Let us not allow Covid-19 crowd out other, even deadlier, diseases

Wednesday July 01 2020

Historically, diseases can make a major comeback during a pandemic. As the world focuses on the Covid-19 pandemic, experts fear losing ground in the long fight against other infectious diseases such as Aids, tuberculosis (TB) and cholera that kill millions of people every year. Also at risk are decades-long efforts that led to World Health Organization (WHO) deadlines for eradicating malaria, polio and other illnesses.

The resources needed to treat these diseases could run out as they are repurposed for Covid-19. According to Dr John Nkengasong, the head of the Africa Centres for Disease Control and Prevention (CDCP), hospitals are so overwhelmed with Covid-19 cases that they’re redirecting medical staff, running short on supplies and suspending other key health services.

Covid-19 lockdowns have interrupted the flow of supplies of critical medicine, protective gear and oxygen, hence mortality from vaccine-preventable and treatable conditions can increase.

The fear of disease resurgence is aggravated by delays in immunisation in many countries, Kenya included. The Measles & Rubella Initiative says over 20 countries have reported vaccine shortages due to border closures and air travel disruptions, mostly in Africa, and 14 vaccination campaigns postponed.

The international organisation said measles immunisation campaigns in 24 countries have been affected, and it fears that more than 117 million children in 37 countries may miss out. In most countries, door-to-door polio vaccination was halted to reduce the risk of spreading the coronavirus. Prevention of mosquito-borne diseases, like distribution of nets and malaria campaigns, was also hampered.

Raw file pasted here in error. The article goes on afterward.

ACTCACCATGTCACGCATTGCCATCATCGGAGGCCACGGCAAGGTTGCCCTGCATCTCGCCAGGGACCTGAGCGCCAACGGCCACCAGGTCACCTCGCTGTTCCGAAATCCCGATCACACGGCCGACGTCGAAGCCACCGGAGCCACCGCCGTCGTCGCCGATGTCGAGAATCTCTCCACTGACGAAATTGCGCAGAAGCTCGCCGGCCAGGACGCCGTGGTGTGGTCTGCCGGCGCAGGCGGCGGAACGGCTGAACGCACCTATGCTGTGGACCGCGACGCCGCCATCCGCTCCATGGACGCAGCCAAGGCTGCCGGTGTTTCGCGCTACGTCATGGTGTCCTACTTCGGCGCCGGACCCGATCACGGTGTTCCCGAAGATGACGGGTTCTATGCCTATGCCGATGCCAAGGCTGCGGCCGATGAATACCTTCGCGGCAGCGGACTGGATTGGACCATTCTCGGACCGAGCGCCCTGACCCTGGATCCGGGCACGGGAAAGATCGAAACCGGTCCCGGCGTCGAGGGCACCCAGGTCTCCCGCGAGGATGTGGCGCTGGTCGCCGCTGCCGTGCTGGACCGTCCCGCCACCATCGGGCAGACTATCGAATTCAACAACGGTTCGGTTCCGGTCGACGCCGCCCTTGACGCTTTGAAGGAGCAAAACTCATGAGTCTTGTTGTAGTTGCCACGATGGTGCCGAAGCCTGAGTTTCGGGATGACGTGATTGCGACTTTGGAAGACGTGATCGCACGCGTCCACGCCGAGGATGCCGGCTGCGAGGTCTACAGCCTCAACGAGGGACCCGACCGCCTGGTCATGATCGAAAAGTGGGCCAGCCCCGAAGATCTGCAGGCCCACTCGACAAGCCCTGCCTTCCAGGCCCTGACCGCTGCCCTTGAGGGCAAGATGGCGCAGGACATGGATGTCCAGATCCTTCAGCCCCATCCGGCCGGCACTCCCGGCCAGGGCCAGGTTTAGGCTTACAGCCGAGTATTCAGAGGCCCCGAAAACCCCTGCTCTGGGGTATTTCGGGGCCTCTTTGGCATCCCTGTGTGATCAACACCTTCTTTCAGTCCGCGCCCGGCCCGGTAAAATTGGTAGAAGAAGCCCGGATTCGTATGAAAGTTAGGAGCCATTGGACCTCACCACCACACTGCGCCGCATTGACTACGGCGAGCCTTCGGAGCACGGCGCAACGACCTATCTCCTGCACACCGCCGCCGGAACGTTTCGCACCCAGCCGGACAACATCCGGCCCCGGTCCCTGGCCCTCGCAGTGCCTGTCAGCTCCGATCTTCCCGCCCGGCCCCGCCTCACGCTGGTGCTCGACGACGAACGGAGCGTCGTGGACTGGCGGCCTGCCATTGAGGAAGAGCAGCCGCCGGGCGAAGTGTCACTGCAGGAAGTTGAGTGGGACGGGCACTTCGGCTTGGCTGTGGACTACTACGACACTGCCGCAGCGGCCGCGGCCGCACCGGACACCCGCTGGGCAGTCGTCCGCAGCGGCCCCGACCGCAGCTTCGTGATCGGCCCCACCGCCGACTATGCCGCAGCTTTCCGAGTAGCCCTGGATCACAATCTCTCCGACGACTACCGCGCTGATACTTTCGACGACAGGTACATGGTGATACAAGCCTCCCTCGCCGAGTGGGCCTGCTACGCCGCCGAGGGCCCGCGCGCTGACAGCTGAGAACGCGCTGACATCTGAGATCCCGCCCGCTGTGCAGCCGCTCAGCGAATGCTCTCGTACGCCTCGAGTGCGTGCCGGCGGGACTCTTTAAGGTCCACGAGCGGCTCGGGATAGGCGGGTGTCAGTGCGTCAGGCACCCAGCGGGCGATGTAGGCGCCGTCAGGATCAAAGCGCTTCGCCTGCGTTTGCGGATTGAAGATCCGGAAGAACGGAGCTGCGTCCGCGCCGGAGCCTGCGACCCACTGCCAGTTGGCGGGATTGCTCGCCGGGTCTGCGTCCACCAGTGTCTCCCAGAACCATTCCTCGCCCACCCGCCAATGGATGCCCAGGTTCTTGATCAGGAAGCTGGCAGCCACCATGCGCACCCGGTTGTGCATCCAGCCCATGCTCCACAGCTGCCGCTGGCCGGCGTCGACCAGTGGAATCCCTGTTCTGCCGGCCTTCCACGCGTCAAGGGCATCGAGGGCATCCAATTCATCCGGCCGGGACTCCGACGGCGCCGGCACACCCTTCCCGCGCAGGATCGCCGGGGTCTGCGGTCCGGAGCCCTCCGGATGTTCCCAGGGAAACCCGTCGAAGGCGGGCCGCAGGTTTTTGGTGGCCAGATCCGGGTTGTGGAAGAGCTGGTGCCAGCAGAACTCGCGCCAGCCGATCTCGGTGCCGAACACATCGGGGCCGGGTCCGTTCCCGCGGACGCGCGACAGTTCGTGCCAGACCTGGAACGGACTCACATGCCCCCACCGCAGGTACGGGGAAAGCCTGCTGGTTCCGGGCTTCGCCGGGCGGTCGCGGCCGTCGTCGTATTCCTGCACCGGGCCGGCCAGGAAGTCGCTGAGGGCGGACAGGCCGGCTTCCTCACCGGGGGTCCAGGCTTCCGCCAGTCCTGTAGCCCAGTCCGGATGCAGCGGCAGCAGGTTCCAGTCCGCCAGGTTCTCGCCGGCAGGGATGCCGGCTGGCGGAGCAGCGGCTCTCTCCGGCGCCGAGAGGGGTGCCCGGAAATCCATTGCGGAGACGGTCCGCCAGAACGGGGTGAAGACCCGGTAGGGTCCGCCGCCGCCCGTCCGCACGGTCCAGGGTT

During the 2014-15 Ebola outbreak, the increased number of deaths caused by other diseases attributable to health system failures exceeded those from the epidemic. The WHO says the best defence against an outbreak is a strong health system. Covid-19 has revealed how fragile health systems and services are in many countries.


Governments must balance between responding to Covid-19 and maintaining essential health service delivery and mitigating the risk of system collapse. Countries should identify essential services that will be prioritised to maintain continuity of service delivery and make strategic shifts to ensure that increasingly limited resources provide maximum benefits for their populations. They also need to comply with the highest standards in precautions.

Essential services include routine vaccinations, reproductive health services, such as care during pregnancy and childbirth and care of infants and older people, management of mental health conditions, as well as non-communicable and infectious diseases like HIV, malaria and TB, critical inpatient therapies, management of emergency health conditions, and provision of auxiliary services such as basic diagnostic imaging, laboratory services and blood banks.

Kapelo Emmanuel, West Pokot